And AARP joined three lawsuits against AstroZeneca, Schering-Plough, and BristolMyers Sqibb.
Alert, EBay auctioneers: If you trade $2,000+ in Barbie Dolls or other essential commodities per month, you're eligible for low-cost health insurance through the web site. That's a relief!
A Feminist Beginning
For those of you who like their historysugar-coated by a fictional storylike meI recommend the books by Miriam Grace Monfredo. You may never have heard of her unless you are a mystery reader because her publisher is Berkley Prime Crime, N.Y., and her books are found in the library's mystery section. True, they are thrillers but the most thrilling part is the passionate defense of women in the 19th century and the rise of the women's movement.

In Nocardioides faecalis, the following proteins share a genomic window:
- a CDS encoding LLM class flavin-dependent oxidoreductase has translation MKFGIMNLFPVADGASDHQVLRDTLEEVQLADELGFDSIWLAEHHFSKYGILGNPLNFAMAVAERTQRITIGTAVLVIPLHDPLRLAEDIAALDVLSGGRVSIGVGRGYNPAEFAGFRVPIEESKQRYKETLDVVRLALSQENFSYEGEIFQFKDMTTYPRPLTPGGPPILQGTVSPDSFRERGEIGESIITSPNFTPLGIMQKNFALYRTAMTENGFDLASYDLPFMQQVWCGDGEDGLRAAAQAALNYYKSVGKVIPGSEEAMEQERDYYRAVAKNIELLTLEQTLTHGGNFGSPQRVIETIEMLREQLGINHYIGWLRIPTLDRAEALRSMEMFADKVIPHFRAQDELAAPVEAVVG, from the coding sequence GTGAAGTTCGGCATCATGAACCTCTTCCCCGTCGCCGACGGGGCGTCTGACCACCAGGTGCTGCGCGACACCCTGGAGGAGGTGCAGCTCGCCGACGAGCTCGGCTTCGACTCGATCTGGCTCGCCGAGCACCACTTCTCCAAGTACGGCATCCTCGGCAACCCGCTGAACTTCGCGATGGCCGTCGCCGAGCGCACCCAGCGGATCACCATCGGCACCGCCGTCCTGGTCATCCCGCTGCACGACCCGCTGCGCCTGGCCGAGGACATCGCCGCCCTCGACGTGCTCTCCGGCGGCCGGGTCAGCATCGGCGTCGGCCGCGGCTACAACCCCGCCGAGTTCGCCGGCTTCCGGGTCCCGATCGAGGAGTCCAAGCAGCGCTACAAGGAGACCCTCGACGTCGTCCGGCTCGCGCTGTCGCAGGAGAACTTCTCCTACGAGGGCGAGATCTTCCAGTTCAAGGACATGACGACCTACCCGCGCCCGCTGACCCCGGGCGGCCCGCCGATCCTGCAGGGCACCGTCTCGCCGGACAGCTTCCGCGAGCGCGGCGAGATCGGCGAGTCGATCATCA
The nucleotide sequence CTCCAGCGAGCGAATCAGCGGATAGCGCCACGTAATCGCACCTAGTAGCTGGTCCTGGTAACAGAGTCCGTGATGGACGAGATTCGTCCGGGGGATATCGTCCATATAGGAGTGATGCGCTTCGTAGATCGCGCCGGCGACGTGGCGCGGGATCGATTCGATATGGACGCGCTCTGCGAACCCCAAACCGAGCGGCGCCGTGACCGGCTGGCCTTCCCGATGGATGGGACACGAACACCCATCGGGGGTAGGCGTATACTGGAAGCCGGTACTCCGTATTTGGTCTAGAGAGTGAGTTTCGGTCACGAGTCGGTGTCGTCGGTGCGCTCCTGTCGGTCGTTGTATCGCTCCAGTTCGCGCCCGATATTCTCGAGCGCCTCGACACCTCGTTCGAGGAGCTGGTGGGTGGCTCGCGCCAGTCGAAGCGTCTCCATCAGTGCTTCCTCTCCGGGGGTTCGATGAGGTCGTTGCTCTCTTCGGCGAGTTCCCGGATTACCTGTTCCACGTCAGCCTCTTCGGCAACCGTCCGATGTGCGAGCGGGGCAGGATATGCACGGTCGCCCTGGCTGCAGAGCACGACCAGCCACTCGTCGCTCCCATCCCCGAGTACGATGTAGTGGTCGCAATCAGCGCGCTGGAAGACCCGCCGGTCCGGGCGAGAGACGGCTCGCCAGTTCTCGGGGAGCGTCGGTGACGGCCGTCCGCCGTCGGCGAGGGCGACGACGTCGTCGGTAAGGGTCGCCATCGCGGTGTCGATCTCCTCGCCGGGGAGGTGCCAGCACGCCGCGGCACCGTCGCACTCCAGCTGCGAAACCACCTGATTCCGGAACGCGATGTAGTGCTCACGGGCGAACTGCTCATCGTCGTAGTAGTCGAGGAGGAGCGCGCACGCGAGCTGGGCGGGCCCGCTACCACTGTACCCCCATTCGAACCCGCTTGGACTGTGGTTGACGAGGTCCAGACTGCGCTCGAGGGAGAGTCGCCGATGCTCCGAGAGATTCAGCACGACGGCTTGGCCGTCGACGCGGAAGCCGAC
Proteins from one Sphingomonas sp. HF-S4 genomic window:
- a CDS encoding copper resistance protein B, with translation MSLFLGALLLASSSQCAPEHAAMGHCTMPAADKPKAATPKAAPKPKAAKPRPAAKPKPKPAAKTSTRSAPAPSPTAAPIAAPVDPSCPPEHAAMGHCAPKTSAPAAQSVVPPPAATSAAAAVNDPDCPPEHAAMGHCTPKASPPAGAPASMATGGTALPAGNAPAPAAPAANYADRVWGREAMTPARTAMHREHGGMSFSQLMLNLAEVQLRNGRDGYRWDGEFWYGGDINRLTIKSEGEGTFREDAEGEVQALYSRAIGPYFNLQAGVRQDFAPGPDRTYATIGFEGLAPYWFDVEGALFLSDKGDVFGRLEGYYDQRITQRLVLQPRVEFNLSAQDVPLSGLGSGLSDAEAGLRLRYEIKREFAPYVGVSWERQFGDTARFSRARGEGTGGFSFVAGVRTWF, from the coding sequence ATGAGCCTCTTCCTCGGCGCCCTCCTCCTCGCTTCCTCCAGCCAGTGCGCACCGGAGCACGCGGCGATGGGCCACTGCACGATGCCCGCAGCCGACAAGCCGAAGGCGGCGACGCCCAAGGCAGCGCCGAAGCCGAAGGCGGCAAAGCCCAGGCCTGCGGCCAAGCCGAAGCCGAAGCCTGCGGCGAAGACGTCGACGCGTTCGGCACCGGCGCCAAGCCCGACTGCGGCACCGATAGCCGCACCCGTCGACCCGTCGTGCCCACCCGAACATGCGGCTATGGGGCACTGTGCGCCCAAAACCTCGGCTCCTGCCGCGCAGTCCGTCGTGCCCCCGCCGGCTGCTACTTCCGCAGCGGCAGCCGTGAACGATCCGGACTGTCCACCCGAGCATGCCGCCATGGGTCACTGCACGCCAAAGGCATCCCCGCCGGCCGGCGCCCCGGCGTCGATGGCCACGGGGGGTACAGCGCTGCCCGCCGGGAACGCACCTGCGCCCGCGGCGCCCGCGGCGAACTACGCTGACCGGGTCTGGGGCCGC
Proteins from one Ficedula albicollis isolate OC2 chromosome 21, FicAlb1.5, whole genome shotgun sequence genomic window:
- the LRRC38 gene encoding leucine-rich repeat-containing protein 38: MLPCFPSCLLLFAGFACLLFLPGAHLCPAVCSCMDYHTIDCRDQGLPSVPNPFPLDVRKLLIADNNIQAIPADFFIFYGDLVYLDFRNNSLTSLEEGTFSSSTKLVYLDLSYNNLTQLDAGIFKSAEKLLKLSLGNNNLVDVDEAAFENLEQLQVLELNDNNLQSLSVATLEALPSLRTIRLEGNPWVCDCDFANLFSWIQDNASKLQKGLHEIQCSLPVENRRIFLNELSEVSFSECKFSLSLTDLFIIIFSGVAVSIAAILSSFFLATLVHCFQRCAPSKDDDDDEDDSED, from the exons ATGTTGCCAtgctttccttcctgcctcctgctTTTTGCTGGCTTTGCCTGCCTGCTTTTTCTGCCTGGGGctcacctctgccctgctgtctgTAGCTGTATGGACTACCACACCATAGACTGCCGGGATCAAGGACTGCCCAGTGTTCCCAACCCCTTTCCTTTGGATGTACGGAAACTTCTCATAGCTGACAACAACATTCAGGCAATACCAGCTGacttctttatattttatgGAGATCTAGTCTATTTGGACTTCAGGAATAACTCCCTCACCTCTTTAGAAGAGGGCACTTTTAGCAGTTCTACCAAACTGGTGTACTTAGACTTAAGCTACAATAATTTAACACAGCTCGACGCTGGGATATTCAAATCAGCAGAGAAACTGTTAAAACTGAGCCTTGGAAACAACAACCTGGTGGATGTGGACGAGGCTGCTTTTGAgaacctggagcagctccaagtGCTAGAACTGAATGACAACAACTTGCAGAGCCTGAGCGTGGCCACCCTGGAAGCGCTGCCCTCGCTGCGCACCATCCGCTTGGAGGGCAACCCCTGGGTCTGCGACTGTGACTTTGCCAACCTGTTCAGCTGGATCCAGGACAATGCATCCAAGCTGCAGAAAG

This is a report on two of her books: Seneca Falls Inheritance sets the stage for the first women's rights convention and its amazing success, and how it almost didn't happen. The description of the librarian-heroine is most challenging. Read it and consider what you would have done had you been such a woman in the early 1800s. It's a question for you men, too.
Sisters of Cain is a double story of spying and of nursing in the Civil War. The heroine is modeled after a real woman spy, one of the first Pinkerton agents. (Pinkerton had a slightly unsavory connotation even then.) Her sister's efforts to be a nurse to the Union soldiers is an eye-opening tale not only of women and nursing and the medical hierarchy but of medical treatment of the day.